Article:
Increased performance on HTTP/1 small chunk parser

The HTTP/1 chunk parser is now faster than ever. It makes HAProxy even less sensitive to small chunks.

Much faster connection dequeuing on multi-thread

Significant queue speedup on multi-thread processes. Performance gains of up to 90% were measured on an 8-core machine thanks to significant locking reduction when delivering traffic to saturated servers.

Much faster DNS responses processing

DNS response processing was revamped and is now significantly faster.

SSL/TLS Enhancements

HAProxy 2.5 updates support of the SSL and TLS protocols.

OpenSSL 3.0

OpenSSL 3.0 is fully supported, using the deprecated API. To allow compiling with QUIC support, QuicTLS is also supported.

SSL/TLS-based client fingerprinting

You can now easily detect spoofed user-agents or grant access only to known user-agents. A set of new sample fetch functions makes it easy to retrieve SSL/TLS records from a client hello message. You can then hash them, and convert them to a format compatible with the JA3 method for creating SSL/TLS client fingerprints.

Display OCSP response information from the CLI

You can display OCSP response information from the CLI through the show ssl cert and show ssl ocsp-response commands, and when displaying the details of a certificate.

Update Certificate Authorities and Certificate Revocation Lists at runtime

You can now use the Runtime API to add, edit, show or remove entries from certificate authority (CA) and certificate revocation list (CRL) files used on bind and server lines.

CRL Command


abort ssl crl-file <crlfile>

Abort and destroy a temporary CRL file update transaction.

commit ssl crl-file <crlfile>

Commit a temporary SSL CRL file update transaction.

del ssl crl-file <crlfile>

Delete a CRL file tree entry from HAProxy.

new ssl crl-file <crlfile>

Create a new empty CRL file tree entry to be filled with a set of CRLs and added to a crt-list.

set ssl crl-file <crlfile> <payload>

If there is no on-going transaction, create a CRL file tree entry into which the Revocation Lists contained in the payload will be stored.

If a transaction with the same filename already exists, the previous CRL file entry is deleted and replaced by the new one.

For example:

$ echo -e "set ssl crl-file crlfile.pem <<\n$(cat rootCRL.pem)\n" | \
socat /var/run/haproxy.stat -
$ echo "commit ssl crl-file crlfile.pem" | socat /var/run/haproxy.stat -

CRL Command


abort ssl crl-file <crlfile>

Abort and destroy a temporary CRL file update transaction.

commit ssl crl-file <crlfile>

Commit a temporary SSL CRL file update transaction.

del ssl crl-file <crlfile>

Delete a CRL file tree entry from HAProxy.

new ssl crl-file <crlfile>

Create a new empty CRL file tree entry to be filled with a set of CRLs and added to a crt-list.

set ssl crl-file <crlfile> <payload>

If there is no on-going transaction, creates a CRL file tree entry into which the Revocation Lists contained in the payload will be stored.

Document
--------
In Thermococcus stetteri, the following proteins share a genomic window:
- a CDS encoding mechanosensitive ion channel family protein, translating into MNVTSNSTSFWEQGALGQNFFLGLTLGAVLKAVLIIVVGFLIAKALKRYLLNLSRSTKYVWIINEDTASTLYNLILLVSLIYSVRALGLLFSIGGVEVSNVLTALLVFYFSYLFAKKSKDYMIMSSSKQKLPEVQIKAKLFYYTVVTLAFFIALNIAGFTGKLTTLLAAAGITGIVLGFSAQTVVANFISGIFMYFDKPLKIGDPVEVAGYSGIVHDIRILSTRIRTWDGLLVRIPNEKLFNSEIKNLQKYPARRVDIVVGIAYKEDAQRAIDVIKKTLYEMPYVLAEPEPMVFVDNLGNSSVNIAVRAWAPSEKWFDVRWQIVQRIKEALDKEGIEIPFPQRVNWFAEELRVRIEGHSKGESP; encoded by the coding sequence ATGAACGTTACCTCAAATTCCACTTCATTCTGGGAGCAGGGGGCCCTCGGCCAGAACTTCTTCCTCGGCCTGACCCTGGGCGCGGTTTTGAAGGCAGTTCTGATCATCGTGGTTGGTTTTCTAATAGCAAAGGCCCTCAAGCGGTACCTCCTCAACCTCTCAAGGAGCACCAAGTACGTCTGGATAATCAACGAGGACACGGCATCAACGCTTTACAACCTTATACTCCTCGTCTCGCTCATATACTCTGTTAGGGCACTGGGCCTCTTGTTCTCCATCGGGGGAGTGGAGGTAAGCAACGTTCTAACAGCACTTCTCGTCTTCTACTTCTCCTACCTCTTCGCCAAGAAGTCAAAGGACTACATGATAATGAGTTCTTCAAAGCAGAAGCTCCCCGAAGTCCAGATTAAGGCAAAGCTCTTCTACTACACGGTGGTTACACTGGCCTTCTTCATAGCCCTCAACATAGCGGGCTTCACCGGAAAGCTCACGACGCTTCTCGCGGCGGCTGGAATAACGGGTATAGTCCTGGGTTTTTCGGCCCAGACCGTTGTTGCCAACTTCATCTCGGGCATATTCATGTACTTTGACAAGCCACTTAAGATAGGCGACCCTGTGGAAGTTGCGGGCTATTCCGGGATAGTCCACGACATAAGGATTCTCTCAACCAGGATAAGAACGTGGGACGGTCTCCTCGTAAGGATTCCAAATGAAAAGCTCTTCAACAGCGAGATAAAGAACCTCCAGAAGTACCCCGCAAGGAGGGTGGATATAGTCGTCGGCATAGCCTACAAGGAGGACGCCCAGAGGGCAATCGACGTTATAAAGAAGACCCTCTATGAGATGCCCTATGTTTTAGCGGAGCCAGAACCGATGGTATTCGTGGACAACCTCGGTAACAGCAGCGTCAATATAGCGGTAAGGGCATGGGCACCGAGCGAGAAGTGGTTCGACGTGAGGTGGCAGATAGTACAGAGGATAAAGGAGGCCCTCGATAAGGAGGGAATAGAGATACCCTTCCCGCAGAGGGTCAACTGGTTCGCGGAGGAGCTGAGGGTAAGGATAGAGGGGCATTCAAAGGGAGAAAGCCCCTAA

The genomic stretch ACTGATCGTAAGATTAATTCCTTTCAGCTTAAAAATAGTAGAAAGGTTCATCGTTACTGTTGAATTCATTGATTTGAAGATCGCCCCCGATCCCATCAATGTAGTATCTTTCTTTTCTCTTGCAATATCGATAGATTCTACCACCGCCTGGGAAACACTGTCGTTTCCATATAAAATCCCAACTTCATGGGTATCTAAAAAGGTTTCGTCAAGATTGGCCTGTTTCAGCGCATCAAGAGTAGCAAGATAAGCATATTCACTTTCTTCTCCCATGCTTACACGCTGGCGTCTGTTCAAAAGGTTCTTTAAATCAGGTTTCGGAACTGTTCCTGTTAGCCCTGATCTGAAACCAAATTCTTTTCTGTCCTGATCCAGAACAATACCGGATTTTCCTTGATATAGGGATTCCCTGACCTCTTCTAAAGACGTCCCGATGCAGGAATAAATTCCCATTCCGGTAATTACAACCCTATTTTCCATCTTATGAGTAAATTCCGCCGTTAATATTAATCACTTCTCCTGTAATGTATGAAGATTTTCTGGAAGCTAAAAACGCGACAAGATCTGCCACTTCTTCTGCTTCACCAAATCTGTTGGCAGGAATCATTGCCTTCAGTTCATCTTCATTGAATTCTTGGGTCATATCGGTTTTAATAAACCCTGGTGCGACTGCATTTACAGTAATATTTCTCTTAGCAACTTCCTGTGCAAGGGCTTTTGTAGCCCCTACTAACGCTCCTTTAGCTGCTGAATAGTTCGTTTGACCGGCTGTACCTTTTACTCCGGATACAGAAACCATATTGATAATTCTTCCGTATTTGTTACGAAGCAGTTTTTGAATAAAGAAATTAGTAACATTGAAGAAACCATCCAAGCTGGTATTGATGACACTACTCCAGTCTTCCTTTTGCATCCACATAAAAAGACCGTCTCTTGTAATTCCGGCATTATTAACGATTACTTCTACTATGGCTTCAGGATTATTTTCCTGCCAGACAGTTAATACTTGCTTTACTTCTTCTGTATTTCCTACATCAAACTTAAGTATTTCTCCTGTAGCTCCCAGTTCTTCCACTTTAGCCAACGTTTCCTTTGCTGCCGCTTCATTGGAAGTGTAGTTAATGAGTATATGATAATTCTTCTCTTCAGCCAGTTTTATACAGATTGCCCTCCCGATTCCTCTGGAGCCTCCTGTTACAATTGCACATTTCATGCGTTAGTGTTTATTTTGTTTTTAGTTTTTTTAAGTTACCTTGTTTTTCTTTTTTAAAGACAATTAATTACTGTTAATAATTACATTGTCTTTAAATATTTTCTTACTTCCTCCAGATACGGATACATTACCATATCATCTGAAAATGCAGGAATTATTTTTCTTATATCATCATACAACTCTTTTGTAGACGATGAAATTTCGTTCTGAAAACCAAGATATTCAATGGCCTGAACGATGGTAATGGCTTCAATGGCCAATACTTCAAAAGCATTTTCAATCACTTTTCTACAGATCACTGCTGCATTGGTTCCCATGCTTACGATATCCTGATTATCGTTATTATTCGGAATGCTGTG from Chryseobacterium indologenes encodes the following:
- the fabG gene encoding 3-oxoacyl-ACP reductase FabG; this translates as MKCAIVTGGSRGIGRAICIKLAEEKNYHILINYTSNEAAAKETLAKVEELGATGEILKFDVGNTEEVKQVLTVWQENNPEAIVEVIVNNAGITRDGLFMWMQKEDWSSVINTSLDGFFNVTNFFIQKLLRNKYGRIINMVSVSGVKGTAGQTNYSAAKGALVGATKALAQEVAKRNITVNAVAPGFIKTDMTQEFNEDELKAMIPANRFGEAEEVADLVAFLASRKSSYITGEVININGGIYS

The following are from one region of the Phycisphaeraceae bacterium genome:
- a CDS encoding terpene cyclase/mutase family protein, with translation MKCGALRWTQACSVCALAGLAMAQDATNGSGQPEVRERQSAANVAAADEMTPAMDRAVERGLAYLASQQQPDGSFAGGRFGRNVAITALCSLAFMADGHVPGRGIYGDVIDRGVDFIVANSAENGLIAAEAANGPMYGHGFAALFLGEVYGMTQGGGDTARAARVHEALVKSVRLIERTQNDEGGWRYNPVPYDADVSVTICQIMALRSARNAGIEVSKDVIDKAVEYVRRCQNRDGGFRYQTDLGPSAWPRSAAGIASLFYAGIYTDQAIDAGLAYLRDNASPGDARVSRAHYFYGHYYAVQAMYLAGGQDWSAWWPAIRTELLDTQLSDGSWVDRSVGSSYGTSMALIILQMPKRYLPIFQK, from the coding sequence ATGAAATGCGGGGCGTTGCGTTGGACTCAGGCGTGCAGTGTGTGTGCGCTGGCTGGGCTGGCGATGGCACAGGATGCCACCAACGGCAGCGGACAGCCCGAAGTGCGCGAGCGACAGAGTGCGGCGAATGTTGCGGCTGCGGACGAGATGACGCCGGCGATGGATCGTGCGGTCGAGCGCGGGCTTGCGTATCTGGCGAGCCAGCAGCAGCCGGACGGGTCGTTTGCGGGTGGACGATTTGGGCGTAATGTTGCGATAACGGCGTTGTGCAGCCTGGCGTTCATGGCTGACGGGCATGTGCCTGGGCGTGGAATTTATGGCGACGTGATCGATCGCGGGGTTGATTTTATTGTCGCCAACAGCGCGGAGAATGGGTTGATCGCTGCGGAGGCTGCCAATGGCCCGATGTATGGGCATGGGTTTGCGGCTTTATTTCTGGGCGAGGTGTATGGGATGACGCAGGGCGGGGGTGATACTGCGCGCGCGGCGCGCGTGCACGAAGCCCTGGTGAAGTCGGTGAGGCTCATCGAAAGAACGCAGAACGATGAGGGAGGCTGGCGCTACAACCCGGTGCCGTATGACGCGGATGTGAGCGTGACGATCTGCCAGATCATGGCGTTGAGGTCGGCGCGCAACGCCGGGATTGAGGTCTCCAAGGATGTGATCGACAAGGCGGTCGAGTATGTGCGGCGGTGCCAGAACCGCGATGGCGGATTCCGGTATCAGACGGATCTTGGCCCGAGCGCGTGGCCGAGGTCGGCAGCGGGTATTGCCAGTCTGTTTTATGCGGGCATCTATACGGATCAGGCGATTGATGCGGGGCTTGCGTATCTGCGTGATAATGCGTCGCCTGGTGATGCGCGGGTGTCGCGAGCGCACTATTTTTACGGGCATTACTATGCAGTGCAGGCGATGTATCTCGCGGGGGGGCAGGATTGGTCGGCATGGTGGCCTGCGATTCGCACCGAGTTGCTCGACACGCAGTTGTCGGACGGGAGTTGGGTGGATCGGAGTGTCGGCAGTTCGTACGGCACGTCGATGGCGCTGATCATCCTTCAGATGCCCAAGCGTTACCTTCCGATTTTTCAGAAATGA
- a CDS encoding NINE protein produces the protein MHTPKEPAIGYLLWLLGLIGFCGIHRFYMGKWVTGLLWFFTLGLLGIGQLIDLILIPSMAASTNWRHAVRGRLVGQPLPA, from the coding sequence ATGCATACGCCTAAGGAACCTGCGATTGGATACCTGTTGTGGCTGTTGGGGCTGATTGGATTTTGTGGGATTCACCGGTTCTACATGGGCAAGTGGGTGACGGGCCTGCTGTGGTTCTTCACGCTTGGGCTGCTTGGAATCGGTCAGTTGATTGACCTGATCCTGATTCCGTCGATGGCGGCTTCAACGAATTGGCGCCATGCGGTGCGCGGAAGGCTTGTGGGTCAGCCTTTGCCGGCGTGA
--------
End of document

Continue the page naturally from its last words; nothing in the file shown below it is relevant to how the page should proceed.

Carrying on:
If a transaction with the same filename already exists, the previous CRL file entry is deleted and replaced by the new one.

For example:

$ echo -e "set ssl crl-file crlfile.pem <<\n$(cat rootCRL.pem)\n" | \

socat /var/run/haproxy.stat -

$ echo "commit ssl crl-file crlfile.pem" | socat /var/run/haproxy.stat -

view raw

show ssl crl-file [<crlfile>[:<index>]]

Display the list of CRL files used by HAProxy.

For example:

$ echo "show ssl crl-file" | socat /var/run/haproxy.master -

# transaction


# filename


$ echo "show ssl crl-file crlfile.pem" | socat /var/run/haproxy.master -

Filename: /home/jdoe/work/haproxy/reg-tests/ssl/crlfile.pem

Status: Used

Certificate Revocation List #1:

Version 1

Signature Algorithm: sha256WithRSAEncryption

Issuer: /C=FR/O=HAProxy Technologies/CN=Intermediate CA2

Last Update: Apr 23 14:45:39 2021 GMT

Next Update: Sep 8 14:45:39 2048 GMT

Revoked Certificates:

Serial Number: 1008

Revocation Date: Apr 23 14:45:36 2021 GMT

Certificate Revocation List #2:

Version 1

Signature Algorithm: sha256WithRSAEncryption

Issuer: /C=FR/O=HAProxy Technologies/CN=Root CA

Last Update: Apr 23 14:30:44 2021 GMT

Next Update: Sep 8 14:30:44 2048 GMT

No Revoked Certificates.

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CA Command


abort ssl ca-file <cafile>

Abort and destroy a temporary CA file update transaction.

commit ssl ca-file <cafile>

Commit a temporary SSL CA file update transaction.

del ssl ca-file <cafile>

Delete a CA file tree entry from HAProxy.

new ssl ca-file <cafile>

Create a new empty CA file tree entry to be filled with a set of CA certificates and added to a crt-list.

set ssl ca-file <cafile> <payload>

If there is no on-going transaction, creates a CA file tree entry into which the certificates contained in the payload will be stored.

If a transaction with the same filename already exists, the previous CA file entry is deleted and replaced by the new one.

For example:

$ echo -e "set ssl ca-file cafile.pem <<\n$(cat rootCA.crt)\n" | \

socat /var/run/haproxy.stat -